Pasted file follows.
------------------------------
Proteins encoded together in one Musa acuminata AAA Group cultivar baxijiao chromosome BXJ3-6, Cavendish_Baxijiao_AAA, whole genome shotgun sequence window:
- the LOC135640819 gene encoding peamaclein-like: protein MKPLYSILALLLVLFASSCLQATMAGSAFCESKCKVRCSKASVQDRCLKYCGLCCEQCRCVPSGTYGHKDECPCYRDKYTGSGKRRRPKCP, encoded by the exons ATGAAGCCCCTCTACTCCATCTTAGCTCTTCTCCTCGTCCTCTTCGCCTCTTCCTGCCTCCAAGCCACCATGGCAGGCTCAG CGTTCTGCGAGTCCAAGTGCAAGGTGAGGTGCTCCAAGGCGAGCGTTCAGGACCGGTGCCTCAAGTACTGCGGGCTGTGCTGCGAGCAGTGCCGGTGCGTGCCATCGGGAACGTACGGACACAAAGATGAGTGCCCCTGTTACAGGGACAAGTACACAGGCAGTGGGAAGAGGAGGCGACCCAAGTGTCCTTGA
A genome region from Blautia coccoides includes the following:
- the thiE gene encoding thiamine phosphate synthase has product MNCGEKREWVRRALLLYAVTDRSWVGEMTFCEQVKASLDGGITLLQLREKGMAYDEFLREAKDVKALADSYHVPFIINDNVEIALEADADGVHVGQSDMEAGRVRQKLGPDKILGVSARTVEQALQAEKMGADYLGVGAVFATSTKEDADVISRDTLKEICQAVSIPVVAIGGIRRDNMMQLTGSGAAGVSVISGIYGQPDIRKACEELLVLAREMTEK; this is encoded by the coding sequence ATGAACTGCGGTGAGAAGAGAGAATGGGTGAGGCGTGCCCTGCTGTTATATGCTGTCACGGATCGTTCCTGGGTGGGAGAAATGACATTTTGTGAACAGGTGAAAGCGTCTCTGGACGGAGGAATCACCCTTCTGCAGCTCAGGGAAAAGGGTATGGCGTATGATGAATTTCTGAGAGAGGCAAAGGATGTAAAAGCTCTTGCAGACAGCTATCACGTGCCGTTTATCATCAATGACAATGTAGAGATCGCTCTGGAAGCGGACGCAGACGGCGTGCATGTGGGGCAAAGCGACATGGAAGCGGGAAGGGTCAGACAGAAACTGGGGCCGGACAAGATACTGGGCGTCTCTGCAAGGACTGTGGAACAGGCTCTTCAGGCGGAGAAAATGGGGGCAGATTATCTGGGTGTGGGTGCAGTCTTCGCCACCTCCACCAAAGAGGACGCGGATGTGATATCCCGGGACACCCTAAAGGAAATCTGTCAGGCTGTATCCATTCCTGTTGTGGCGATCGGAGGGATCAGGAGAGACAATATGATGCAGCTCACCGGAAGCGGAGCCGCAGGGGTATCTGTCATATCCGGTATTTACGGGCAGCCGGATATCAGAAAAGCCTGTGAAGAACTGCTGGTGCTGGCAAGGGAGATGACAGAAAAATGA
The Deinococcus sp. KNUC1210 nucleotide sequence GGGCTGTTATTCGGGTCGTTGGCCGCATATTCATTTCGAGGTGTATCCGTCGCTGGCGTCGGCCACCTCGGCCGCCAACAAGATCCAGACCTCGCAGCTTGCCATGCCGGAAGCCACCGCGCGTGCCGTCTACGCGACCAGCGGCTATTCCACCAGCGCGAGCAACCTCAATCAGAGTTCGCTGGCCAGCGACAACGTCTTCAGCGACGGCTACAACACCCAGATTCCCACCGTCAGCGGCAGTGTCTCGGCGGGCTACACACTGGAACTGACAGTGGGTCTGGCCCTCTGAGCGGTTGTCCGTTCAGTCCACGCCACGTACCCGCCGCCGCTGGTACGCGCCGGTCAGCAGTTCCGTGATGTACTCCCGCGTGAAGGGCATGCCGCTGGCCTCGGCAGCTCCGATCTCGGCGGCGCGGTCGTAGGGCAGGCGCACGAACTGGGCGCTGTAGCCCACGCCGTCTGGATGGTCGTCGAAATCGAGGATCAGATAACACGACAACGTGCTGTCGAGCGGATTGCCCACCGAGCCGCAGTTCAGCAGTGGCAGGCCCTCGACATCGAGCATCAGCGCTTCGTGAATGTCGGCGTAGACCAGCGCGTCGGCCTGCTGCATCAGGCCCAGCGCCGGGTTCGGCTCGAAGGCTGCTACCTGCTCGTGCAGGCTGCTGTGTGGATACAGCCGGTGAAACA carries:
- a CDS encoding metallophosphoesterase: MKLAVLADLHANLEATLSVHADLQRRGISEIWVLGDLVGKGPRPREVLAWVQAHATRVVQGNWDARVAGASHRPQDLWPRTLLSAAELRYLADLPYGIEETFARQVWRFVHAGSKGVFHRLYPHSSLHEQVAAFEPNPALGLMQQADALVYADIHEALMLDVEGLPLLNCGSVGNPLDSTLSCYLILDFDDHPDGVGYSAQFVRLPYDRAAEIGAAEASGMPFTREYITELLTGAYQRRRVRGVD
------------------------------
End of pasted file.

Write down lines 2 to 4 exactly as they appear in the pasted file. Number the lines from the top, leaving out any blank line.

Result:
- the LOC135640819 gene encoding peamaclein-like: protein MKPLYSILALLLVLFASSCLQATMAGSAFCESKCKVRCSKASVQDRCLKYCGLCCEQCRCVPSGTYGHKDECPCYRDKYTGSGKRRRPKCP, encoded by the exons ATGAAGCCCCTCTACTCCATCTTAGCTCTTCTCCTCGTCCTCTTCGCCTCTTCCTGCCTCCAAGCCACCATGGCAGGCTCAG CGTTCTGCGAGTCCAAGTGCAAGGTGAGGTGCTCCAAGGCGAGCGTTCAGGACCGGTGCCTCAAGTACTGCGGGCTGTGCTGCGAGCAGTGCCGGTGCGTGCCATCGGGAACGTACGGACACAAAGATGAGTGCCCCTGTTACAGGGACAAGTACACAGGCAGTGGGAAGAGGAGGCGACCCAAGTGTCCTTGA
A genome region from Blautia coccoides includes the following:
- the thiE gene encoding thiamine phosphate synthase has product MNCGEKREWVRRALLLYAVTDRSWVGEMTFCEQVKASLDGGITLLQLREKGMAYDEFLREAKDVKALADSYHVPFIINDNVEIALEADADGVHVGQSDMEAGRVRQKLGPDKILGVSARTVEQALQAEKMGADYLGVGAVFATSTKEDADVISRDTLKEICQAVSIPVVAIGGIRRDNMMQLTGSGAAGVSVISGIYGQPDIRKACEELLVLAREMTEK; this is encoded by the coding sequence ATGAACTGCGGTGAGAAGAGAGAATGGGTGAGGCGTGCCCTGCTGTTATATGCTGTCACGGATCGTTCCTGGGTGGGAGAAATGACATTTTGTGAACAGGTGAAAGCGTCTCTGGACGGAGGAATCACCCTTCTGCAGCTCAGGGAAAAGGGTATGGCGTATGATGAATTTCTGAGAGAGGCAAAGGATGTAAAAGCTCTTGCAGACAGCTATCACGTGCCGTTTATCATCAATGACAATGTAGAGATCGCTCTGGAAGCGGACGCAGACGGCGTGCATGTGGGGCAAAGCGACATGGAAGCGGGAAGGGTCAGACAGAAACTGGGGCCGGACAAGATACTGGGCGTCTCTGCAAGGACTGTGGAACAGGCTCTTCAGGCGGAGAAAATGGGGGCAGATTATCTGGGTGTGGGTGCAGTCTTCGCCACCTCCACCAAAGAGGACGCGGATGTGATATCCCGGGACACCCTAAAGGAAATCTGTCAGGCTGTATCCATTCCTGTTGTGGCGATCGGAGGGATCAGGAGAGACAATATGATGCAGCTCACCGGAAGCGGAGCCGCAGGGGTATCTGTCATATCCGGTATTTACGGGCAGCCGGATATCAGAAAAGCCTGTGAAGAACTGCTGGTGCTGGCAAGGGAGATGACAGAAAAATGA